A palliative approach to care focuses on comfort and aims to support you and your loved ones. This is done by helping to manage any symptoms you may have associated with your illness or treatment side effects, and by providing emotional, social and psychological support to enable you to live as well as possible.
A palliative approach to care can help people with pancreatic cancer live their lives as fully and comfortably as possible.
Palliative and supportive care is often misunderstood and is often viewed as care provided when someone is in their last days of life. However, a palliative approach to care is best introduced early for someone diagnosed with a progressive, serious illness to enable them to live as well as possible, and it can be provided alongside cancer treatment.
Care may be provided in various settings: the home, hospital, or a palliative care unit, and can significantly improve an individual’s quality of life.
The palliative care team can help identify and treat physical, emotional, spiritual and social symptoms based on an individual’s needs and can provide practical and emotional support to family and carers.
Some of the services the palliative care team may provide include:
- Relief of pain, nausea and other physical symptoms
- Resources such as equipment needed to help care at home
- Assistance for families to talk about difficult or sensitive issues
- Support for people to meet cultural obligations
- Emotional, social and spiritual support
- Counselling and grief support
- Links to other services such as home help, community nurses and financial support
PanKind encourages you to ask your GP, oncologist or healthcare team about accessing palliative care services.
For more information about palliative care and to find services in your area, visit Palliative Care Australia.
Thank you to the clinicians, researchers, patients, and carers who have helped us create and review our website information and support resources, we could not have done it without you.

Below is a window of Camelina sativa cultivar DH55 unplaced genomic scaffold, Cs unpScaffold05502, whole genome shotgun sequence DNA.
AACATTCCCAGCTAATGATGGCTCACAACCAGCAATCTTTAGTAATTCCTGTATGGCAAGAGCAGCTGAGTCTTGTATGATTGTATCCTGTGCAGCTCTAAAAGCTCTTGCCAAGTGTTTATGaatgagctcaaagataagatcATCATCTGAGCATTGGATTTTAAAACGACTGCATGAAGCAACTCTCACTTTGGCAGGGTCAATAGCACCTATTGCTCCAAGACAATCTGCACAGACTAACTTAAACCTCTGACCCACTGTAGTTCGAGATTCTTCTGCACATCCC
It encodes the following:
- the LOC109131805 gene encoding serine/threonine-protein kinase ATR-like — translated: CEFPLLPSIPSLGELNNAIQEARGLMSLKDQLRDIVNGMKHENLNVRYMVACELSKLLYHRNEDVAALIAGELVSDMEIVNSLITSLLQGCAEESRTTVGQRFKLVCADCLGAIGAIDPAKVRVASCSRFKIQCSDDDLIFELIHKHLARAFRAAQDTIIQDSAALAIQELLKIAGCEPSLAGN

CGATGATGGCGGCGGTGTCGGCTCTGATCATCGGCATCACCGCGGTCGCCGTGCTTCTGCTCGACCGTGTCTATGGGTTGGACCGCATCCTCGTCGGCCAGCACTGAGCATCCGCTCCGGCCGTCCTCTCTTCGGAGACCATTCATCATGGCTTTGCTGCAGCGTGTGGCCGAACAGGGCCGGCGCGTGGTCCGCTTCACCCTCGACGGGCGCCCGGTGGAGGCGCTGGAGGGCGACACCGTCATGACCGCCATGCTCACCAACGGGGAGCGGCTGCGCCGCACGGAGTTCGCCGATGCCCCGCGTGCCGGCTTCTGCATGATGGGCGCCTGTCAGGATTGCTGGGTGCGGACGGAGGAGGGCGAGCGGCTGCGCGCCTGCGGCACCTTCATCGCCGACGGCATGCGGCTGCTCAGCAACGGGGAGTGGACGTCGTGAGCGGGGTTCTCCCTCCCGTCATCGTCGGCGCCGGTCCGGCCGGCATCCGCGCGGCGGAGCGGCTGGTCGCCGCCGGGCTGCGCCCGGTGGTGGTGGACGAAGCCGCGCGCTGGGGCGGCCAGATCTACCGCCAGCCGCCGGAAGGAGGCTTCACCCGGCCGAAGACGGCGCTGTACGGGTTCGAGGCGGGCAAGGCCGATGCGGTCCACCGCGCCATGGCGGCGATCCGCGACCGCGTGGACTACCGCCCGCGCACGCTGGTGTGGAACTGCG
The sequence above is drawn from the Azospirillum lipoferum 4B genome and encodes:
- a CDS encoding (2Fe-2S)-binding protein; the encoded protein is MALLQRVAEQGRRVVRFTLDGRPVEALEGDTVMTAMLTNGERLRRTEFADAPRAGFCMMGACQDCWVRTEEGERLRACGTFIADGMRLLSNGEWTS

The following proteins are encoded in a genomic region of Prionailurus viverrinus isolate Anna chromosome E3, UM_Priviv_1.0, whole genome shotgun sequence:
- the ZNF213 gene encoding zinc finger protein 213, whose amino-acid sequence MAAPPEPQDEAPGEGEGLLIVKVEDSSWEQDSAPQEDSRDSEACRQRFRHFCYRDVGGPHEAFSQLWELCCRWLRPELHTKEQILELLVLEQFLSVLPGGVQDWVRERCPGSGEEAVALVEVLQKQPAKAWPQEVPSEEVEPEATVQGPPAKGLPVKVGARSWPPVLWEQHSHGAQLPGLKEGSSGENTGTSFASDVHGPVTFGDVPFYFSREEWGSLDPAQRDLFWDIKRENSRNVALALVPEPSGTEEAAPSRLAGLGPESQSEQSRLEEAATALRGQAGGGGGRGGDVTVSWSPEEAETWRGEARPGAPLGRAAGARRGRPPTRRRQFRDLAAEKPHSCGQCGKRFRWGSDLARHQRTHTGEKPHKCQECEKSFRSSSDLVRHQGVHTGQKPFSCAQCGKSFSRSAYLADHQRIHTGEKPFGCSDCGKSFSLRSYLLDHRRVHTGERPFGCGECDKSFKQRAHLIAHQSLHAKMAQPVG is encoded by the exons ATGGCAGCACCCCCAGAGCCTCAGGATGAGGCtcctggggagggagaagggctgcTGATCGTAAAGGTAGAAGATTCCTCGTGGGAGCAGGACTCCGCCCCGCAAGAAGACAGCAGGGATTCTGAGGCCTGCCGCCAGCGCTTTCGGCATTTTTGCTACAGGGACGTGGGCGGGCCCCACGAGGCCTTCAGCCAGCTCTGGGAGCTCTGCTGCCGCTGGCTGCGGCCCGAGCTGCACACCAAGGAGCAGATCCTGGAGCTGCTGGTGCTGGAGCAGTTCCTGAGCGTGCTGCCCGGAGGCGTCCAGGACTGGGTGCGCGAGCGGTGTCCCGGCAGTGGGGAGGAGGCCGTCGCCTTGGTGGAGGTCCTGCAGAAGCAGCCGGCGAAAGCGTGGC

How can supportive care for pancreatic cancer help with obstructions?
Palliative care specialists collaborate with the patient's medical team to address symptoms related to obstructions and alleviate stress, pain and nausea.
Blockages in the bile duct are typical of pancreatic cancer. They hinder the natural flow of bile from the pancreas to the intestines. When bile builds up, it can lead to jaundice (yellowing of the skin and eyes), abdominal pain, digestive problems and nutritional deficiencies.
In some cases, pancreatic cancer supportive care may involve placing stents to open up blocked passages and restore the flow of bodily fluids. A stent is a tiny plastic or metal mesh tube that is inserted into the bile duct using an endoscope, which is passed through the mouth, stomach, and duodenum.
PanKind strongly encourages patients to discuss palliative care options with their General Practitioner (GP), oncologist or healthcare team.
What is the role of nutrition in supportive care for pancreatic cancer?
Pancreatic cancer and its treatments can cause digestive problems and unwanted weight loss, making it hard to maintain weight and get appropriate nutrition.
In supportive care, nutrition is emphasised to ensure patients get ample energy to fuel the body, gain weight and build and repair cells and muscles.
Meal planning, pancreatic enzyme supplements and nutrition therapy can be integrated into a palliative care program. At PanKind, we advocate for all pancreatic cancer patients to receive care from a nutritional specialist. They can provide advice on maintaining an appropriate weight and managing symptoms related to digestion and diabetes.
Explore our Patient & Carer Hub for resources and useful links related to diet and nutrition.
When should supportive care be considered for cancer patients?
Pancreatic cancer supportive care may be provided at any stage of treatment, from the time of diagnosis and beyond. Patients may receive palliative care early on to help achieve treatment outcomes and improve quality of life.